Hammersmith Temporary Ferry
Uber Boats (by Thames Clippers) is proposing to take passengers between piers near Queen Caroline Street in Hammersmith and the Hammersmith Bridge approach in Barnes.
We communicated regularly with the local community and other river users directly affected by the proposed landing sites before submitting our planning applications to Hammersmith and Richmond councils.
We're planning to begin the service by the end of summer 2021.
The ferry will:
- Run services daily 06:00-22:00
- Be able to take over 1100 passengers across the river in both directions at peak times
Adult fares are expected to mirror buses at £1.55 for Pay as you go, with a Hopper option between bus and ferry and the same concessions, including free travel for children and the Freedom Pass.
The ferry and the local area
- The walkways will be equipped with safety equipment including grab ropes, ladders and lifesaving equipment
- All vessels have life jackets for all passengers, plus a life raft for all passengers
The boats will run at low power, with no high revving of engines, so Thames Clippers doesn't expect significant noise pollution. The company runs services to 21 piers across London with minimal complaints from local residents.
A noise impact assessment has been submitted with the planning applications.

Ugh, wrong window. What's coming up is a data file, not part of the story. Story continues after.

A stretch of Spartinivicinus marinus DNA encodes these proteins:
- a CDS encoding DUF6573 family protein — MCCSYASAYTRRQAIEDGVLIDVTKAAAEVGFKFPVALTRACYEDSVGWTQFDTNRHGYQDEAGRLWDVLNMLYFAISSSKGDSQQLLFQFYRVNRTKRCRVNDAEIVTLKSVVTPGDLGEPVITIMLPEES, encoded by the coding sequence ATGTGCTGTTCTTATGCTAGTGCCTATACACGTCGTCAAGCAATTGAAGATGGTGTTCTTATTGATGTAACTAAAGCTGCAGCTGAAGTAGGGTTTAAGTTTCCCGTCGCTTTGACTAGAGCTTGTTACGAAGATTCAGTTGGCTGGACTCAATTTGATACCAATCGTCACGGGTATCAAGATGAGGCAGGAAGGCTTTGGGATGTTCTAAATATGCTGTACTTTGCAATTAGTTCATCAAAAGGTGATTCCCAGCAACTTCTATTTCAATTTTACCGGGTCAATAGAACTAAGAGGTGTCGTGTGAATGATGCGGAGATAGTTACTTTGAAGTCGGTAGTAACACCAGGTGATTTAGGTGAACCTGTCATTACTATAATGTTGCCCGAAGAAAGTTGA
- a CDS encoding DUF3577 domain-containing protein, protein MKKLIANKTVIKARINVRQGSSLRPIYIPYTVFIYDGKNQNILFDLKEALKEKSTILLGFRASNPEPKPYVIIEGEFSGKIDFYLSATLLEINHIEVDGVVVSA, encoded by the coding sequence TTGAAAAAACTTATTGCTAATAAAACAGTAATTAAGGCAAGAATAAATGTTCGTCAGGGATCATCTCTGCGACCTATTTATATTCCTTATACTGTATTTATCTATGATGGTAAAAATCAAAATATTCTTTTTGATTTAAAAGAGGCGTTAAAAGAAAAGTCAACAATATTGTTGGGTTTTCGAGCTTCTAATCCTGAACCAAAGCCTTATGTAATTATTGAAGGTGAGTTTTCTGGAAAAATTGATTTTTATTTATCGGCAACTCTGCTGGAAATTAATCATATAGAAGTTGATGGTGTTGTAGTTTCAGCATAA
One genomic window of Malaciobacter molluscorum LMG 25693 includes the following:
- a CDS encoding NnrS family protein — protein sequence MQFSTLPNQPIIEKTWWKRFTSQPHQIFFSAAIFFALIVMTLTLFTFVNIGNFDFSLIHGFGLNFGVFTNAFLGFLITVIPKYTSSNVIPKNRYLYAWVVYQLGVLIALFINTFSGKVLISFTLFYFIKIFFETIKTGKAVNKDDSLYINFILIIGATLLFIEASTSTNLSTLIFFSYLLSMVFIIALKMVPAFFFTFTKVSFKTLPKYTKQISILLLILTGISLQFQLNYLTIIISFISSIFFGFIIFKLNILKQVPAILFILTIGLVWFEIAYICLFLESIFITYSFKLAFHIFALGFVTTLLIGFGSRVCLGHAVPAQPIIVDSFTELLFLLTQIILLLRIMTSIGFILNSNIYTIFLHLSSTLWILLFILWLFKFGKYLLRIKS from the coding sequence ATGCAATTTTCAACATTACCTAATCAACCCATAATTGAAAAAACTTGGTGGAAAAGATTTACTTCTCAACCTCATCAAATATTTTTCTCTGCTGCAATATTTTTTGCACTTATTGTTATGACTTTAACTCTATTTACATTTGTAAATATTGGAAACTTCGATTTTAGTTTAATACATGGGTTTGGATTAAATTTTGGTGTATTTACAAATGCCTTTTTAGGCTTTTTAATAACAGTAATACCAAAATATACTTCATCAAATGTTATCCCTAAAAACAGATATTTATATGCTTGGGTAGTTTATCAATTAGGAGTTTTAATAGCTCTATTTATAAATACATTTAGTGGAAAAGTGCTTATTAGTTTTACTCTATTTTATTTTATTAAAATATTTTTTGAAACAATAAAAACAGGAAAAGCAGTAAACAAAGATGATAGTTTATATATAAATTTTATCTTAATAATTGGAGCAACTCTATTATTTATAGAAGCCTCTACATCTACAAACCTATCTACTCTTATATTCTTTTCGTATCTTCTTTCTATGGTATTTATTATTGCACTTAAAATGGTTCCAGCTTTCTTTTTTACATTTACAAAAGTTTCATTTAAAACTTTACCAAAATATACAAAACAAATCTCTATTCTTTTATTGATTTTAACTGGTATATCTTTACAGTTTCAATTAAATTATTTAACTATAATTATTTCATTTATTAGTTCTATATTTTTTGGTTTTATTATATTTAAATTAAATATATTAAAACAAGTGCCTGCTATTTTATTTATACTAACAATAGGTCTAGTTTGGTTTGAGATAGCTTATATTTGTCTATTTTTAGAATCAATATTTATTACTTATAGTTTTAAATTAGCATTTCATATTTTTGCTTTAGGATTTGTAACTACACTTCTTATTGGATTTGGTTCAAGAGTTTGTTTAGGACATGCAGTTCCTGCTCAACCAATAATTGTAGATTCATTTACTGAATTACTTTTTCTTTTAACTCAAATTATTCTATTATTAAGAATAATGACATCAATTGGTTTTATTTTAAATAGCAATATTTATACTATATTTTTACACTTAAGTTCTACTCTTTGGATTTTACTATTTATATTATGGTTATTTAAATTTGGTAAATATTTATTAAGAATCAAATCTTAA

The boats will use the tide to glide across the river - this efficient use of fuel will help minimise any pollution produced.
Choosing the landing sites
The landing sites were chosen because they sit close to the Hammersmith Bridge and within easy reach of existing transport hubs. The Queen Caroline Street slipway is publicly owned so legal negotiation for use of this was expected to be significantly more straightforward than all other - privately owned - landing sites along the northern bank. The slipway is not directly overlooked by residents and access is good via the road and footpath.
- Along with Thames Clippers we looked at putting the northern (Hammersmith side) landing point further downstream near Fulham Reach. But the existing pier cannot accommodate a river bus service of the size we needed
- Landing at Chancellors Wharf would have required us to build a structure into the river wall to hold the brow or gangway to access the pier. The river wall here is in an uncertain condition, supported by buttresses. This could have made it harder for us to get the necessary consent from the Environment Agency - the structure is a flood defence. (Chancellor's Wharf river wall is also privately owned and third-party negotiations could have delayed the service start. Plus, it's in front of a residential development.) At Queen Caroline we can use the floating walkways
Improvements to local transport services
We have committed to reviewing local transport services including the frequency of night buses serving Hammersmith and Barnes.
Although running the ferry later at night would affect the running costs, this is something that can be looked at when the service is up and running, depending on demand and the results of environmental testing.
Meeting local transport demand
We and Thames Clippers are committed to running the service often enough to meet customer demand. A third vessel is on standby - it can be brought into use if there is enough demand.
Background to the ferry
In October 2020 we agreed a wider support package with the Government which confirmed funding for the ferry as an interim measure while the future of Hammersmith Bridge is decided.
After a competitive procurement process we selected Uber Boat by Thames Clippers to run the temporary ferry.